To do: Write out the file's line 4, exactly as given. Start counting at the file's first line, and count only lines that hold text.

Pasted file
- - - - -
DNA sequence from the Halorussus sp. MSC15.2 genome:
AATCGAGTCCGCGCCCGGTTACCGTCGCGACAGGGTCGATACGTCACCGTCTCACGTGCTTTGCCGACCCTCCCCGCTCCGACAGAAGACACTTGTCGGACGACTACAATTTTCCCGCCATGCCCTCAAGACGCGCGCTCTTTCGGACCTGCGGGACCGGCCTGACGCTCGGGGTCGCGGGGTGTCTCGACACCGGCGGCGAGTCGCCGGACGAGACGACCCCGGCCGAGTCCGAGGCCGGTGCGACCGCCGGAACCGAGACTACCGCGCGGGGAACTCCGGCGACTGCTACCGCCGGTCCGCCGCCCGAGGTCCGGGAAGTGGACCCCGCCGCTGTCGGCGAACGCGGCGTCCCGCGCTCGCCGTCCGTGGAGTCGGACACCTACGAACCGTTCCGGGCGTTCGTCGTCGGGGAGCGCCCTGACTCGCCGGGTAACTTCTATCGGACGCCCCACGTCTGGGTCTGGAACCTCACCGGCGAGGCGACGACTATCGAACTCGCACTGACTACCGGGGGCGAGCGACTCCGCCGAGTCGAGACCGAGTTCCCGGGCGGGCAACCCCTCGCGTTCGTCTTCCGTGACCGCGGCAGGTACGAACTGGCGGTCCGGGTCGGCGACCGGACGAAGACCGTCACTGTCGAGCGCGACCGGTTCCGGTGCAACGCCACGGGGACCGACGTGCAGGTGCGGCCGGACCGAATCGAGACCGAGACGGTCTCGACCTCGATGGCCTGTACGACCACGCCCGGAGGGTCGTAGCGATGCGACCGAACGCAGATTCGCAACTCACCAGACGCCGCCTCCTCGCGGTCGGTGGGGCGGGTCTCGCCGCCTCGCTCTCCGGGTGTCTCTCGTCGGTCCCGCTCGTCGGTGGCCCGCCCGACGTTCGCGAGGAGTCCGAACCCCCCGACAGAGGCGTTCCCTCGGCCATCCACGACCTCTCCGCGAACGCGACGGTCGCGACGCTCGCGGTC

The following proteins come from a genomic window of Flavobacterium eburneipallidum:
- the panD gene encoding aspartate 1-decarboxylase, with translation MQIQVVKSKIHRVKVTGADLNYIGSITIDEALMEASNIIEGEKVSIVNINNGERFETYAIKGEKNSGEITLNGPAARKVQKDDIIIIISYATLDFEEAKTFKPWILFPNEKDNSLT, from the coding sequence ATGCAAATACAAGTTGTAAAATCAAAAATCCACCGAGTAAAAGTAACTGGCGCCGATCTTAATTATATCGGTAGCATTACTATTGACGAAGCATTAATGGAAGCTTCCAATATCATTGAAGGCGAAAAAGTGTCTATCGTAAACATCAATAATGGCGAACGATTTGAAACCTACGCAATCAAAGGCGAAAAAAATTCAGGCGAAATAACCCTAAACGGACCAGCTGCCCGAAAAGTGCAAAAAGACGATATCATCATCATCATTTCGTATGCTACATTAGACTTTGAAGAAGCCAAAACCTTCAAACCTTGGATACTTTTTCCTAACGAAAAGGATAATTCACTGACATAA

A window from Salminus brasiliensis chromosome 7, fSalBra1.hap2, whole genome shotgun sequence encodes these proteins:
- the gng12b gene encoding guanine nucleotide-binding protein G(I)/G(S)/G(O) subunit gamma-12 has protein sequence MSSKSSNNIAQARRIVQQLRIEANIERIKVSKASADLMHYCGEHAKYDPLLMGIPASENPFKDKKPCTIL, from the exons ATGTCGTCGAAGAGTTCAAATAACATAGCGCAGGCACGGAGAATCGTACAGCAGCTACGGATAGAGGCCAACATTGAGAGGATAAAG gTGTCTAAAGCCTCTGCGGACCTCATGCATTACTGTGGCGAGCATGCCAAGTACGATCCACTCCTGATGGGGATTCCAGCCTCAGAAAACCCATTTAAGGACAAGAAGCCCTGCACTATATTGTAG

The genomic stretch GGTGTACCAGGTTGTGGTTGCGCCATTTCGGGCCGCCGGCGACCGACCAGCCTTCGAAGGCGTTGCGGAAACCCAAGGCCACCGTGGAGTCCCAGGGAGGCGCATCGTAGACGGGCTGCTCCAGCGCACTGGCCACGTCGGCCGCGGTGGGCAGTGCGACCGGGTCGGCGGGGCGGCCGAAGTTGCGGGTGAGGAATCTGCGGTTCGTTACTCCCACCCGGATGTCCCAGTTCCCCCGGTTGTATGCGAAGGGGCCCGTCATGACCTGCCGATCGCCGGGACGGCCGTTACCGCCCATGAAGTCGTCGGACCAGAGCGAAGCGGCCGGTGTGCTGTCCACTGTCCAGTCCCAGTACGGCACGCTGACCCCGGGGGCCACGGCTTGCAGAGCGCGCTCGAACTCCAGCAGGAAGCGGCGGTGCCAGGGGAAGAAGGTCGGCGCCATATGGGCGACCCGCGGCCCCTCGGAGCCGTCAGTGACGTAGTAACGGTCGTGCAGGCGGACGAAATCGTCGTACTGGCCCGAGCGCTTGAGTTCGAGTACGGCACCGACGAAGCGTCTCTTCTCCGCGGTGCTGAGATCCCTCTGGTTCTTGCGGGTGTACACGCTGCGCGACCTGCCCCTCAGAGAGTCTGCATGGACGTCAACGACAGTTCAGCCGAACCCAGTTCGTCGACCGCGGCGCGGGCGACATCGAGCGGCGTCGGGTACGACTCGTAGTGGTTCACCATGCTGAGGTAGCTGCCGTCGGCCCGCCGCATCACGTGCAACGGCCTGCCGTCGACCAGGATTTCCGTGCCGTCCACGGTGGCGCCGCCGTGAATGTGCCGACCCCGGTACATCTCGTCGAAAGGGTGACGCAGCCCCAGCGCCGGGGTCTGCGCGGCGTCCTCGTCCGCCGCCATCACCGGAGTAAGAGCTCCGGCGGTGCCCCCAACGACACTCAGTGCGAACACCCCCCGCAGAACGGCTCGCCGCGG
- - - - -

- the panD gene encoding aspartate 1-decarboxylase, with translation MQIQVVKSKIHRVKVTGADLNYIGSITIDEALMEASNIIEGEKVSIVNINNGERFETYAIKGEKNSGEITLNGPAARKVQKDDIIIIISYATLDFEEAKTFKPWILFPNEKDNSLT, from the coding sequence ATGCAAATACAAGTTGTAAAATCAAAAATCCACCGAGTAAAAGTAACTGGCGCCGATCTTAATTATATCGGTAGCATTACTATTGACGAAGCATTAATGGAAGCTTCCAATATCATTGAAGGCGAAAAAGTGTCTATCGTAAACATCAATAATGGCGAACGATTTGAAACCTACGCAATCAAAGGCGAAAAAAATTCAGGCGAAATAACCCTAAACGGACCAGCTGCCCGAAAAGTGCAAAAAGACGATATCATCATCATCATTTCGTATGCTACATTAGACTTTGAAGAAGCCAAAACCTTCAAACCTTGGATACTTTTTCCTAACGAAAAGGATAATTCACTGACATAA